Now Is Not The Time To Sell Nokia
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For many investors the idea of taking a risk on a stock that has plummeted in value by nearly 50 percent in just 5 months does not seem appealing. In fact, many companies who experience such a drop may be on the verge of going belly up, a prediction that many experts have levied against the one time great cell phone manufacturer, Nokia (NYSE: NOK).
These experts are not without good reason to foster such a belief. With Nokia reporting a 39 percent drop in U.S. sales from 2011 numbers, it can be easy to drink the pessimism cool-aide that is being handed out.
But, as with many companies, there comes a time when the company needs to focus its efforts and cut expenses so it can survive a difficult transition mode. For Nokia, that time is now time is now. With recent cuts to expenses, narrowing its focus on the phones being offered, and strong international numbers; I believe that Nokia’s share price has bottomed out. With an investment in Nokia at its current discounted price, investors could see a substantial dividend payoff in 2013.
A slight increase in revenue
With a company teetering on the brink of failure, any increase in revenue may be enough to convince some investors to back away from the edge of the cliff. With second quarter gross revenue reportedly rising to $9.41 billion, a slight rise from the $9.28 billion in revenue it reported for the first quarter, this could provide the news that many have long waited for, that Nokia is finally climbing out of the deep hole it has dug for itself.
The elimination of Symbia
Nokia has begun its refocused approach in attempting to capture its one-time 40 percent global market share, which has reportedly dropped by 20 percent. In order to achieve some of its previous profitability, it has turned its focus on competing with smartphone producers Apple (NASDAQ: AAPL) and Google’s (NASDAQ: GOOG) with its production of the Windows 8 phone, which is being produced in partnership with Microsoft (MSFT).
Although the release of the new phone is not scheduled until September, Microsoft and Nokia have, in the interim, effectively marketed its Lumina cell phone, a phone that has shown strong profitability when it reportedly sold 4 million units in the second quarter of 2012.
Nokia has the cash reserves to survive
Beyond the promise of its new cell phone line, Nokia also reported better than expected cash reserves. Despite Nokia’s $1 billion loss for the second quarter of 2012, Nokia still has cash reserves of $5.2 billion. This safety net, even with the significant and projected future losses, should allow Nokia to stay afloat until it begins to capitalize on its Windows 8 phones in both the U.S. and foreign markets. This in my opinion provides an adequate safety net for investors to stick with their investment even if third quarter numbers provide further reason to believe that Nokia cannot return to profitability.
Along with the surprise cash reserves, Nokia has also trimmed down expenses substantially. It has been reported that since 2011, Nokia has laid off 24,000 employees, a difficult but necessary move for Nokia to be able to regain its focus.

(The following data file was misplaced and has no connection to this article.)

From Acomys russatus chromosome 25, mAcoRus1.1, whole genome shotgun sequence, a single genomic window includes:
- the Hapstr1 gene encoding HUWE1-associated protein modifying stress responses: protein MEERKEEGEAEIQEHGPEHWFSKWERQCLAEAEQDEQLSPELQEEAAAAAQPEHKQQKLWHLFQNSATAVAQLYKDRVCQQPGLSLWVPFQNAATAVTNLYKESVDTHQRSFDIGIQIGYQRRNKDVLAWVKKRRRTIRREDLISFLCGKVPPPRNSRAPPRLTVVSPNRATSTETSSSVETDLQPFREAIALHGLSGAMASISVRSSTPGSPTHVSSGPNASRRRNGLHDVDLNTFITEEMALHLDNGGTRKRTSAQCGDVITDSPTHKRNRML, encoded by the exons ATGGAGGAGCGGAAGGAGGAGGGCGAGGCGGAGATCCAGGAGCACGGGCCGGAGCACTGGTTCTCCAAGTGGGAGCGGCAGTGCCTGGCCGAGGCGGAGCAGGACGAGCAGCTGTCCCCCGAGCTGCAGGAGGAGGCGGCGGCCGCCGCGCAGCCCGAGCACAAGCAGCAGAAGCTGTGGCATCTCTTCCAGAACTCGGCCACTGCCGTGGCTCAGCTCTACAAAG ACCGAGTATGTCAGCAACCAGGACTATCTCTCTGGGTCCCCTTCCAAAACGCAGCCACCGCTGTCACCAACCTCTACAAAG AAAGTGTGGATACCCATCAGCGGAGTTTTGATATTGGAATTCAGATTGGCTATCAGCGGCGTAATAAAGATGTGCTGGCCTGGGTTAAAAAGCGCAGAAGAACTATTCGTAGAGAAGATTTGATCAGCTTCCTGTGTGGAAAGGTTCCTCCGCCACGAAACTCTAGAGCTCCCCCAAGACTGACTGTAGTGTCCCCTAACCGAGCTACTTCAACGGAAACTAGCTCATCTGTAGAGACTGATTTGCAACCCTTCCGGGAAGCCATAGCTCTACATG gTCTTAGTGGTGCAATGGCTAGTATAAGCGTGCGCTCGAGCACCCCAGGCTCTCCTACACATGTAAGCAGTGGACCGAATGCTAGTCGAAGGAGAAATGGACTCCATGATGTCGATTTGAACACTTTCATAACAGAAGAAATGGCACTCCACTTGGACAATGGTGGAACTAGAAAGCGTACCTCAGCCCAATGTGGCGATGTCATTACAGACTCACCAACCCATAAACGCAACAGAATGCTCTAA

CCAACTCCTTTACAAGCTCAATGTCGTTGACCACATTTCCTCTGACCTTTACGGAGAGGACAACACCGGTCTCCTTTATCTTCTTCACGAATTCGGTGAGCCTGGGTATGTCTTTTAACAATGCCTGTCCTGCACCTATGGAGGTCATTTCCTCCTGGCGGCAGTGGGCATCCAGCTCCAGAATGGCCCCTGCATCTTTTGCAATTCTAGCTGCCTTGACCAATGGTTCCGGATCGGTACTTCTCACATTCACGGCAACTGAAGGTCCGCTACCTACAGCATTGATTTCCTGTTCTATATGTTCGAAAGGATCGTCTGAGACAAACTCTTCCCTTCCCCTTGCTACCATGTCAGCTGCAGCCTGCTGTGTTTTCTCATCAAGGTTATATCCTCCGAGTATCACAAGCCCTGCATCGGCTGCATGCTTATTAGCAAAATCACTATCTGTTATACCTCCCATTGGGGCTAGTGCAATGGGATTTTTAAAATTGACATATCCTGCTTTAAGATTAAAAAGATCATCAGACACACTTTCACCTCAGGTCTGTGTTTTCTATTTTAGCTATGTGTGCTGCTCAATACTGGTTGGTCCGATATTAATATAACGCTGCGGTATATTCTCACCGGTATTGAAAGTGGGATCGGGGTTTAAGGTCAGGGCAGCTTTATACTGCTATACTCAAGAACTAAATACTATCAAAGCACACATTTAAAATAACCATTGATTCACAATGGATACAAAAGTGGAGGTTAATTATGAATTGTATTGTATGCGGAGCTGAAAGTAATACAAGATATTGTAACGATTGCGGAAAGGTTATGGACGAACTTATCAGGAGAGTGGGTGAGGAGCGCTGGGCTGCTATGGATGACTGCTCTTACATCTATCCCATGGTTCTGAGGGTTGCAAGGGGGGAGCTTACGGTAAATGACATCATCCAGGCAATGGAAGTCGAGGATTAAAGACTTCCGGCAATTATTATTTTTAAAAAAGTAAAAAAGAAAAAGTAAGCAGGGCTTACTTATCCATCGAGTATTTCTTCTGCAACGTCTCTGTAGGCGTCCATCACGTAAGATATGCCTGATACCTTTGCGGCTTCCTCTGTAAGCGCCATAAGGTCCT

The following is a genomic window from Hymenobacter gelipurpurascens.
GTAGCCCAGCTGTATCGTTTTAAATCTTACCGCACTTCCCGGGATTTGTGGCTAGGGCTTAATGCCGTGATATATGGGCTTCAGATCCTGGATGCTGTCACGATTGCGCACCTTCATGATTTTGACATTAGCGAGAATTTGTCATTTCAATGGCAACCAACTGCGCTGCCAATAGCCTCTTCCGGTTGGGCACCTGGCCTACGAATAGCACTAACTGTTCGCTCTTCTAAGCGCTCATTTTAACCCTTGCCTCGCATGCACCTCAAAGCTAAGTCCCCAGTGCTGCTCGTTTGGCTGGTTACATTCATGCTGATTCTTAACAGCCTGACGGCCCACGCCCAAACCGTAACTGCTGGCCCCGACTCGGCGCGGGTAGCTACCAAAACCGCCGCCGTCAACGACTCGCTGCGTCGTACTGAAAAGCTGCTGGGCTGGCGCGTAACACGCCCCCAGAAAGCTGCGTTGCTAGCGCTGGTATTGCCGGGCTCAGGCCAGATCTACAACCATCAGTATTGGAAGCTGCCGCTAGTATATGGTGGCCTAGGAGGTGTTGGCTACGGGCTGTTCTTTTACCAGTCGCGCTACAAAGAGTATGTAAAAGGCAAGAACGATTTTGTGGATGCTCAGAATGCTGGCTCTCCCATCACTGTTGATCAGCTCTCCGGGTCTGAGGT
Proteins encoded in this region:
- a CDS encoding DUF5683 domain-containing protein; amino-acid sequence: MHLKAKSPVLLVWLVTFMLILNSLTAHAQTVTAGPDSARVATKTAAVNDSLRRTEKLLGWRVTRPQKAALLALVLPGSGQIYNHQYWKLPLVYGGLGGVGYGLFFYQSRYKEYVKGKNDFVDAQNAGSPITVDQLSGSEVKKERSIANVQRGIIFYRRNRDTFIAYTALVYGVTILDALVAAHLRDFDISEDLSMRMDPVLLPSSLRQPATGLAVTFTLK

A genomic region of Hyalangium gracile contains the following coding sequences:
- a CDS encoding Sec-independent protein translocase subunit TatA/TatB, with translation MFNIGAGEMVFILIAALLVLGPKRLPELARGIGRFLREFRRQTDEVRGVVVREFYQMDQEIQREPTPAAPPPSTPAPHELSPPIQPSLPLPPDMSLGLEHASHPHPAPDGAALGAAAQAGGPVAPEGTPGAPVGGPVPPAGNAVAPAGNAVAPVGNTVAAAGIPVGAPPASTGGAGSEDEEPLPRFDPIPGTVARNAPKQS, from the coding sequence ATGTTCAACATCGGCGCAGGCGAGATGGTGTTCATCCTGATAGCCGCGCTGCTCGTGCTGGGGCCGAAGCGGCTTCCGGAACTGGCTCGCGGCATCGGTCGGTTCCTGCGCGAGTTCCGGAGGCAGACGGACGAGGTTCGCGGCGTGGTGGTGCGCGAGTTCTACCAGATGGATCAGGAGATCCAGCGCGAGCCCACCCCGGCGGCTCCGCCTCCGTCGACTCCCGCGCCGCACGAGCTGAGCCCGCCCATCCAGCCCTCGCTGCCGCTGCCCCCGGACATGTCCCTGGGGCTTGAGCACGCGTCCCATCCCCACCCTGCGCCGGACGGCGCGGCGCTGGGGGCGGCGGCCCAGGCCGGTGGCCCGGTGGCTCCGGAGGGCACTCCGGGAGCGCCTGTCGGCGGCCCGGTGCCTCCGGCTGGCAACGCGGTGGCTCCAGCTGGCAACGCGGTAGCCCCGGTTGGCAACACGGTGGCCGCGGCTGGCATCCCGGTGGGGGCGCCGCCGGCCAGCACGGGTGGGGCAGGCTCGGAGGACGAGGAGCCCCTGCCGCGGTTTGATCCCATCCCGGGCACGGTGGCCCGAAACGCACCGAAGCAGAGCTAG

Dominance in undervalued markets
Although Nokia is struggling in the U.S. and across large portions of the world in its efforts to compete with Google’s reported 68.1 percent global market share and Apple’s 16.9 percent global market share, there are areas that Nokia has capitalized and should be able to continue to capitalize on in undervalued markets that have recently reported a rapid increase in cell phone sales. If Nokia is able to further its foothold in these markets, this will allow it to make substantial gains on its current 4.4 percent global market share.
Indonesia, where Nokia is a major player, reported that cell phone sales doubled in the first half of 2012 as compared to 2011 with $676.5 million in sales revenue. Analysts have predicted that Indonesia will continue to see growth for the remainder of the year, as a large number of retail stores and distribution centers will continue to be built. As a result of the sales figures, Nokia saws its net profit jump to $22.4, million and increase of 217 percent from 2011 numbers.
Nokia still continues to dominate in other markets as well, such as South Africa, which reported that Nokia holds a 51 percent market share. The large reason for Nokia’s popularity is that its phones are priced in a way the appeals to many young South African consumers. As a result, Apple and Google have only been able to muster sales of 400,000 and 800,000, respectively.
All $3 stocks contain some risk. But Nokia has proven that it can be profitable in the past and thus, has shown some signs of regaining this form by the end of the year. The investment will not be without its bumps, but with its new smartphone releases, its cash reserves and its strong appeal to global markets, Nokia may have just what it takes to pay investors handsomely for their faith in the Nokia brand.
StockCroc1 has no positions in the stocks mentioned above. The Motley Fool owns shares of Apple, Google, and Microsoft. Motley Fool newsletter services recommend Apple, Google, and Nokia. Try any of our Foolish newsletter services free for 30 days. We Fools may not all hold the same opinions, but we all believe that considering a diverse range of insights makes us better investors. The Motley Fool has a disclosure policy.If you have questions about this post or the Fool’s blog network, click here for information.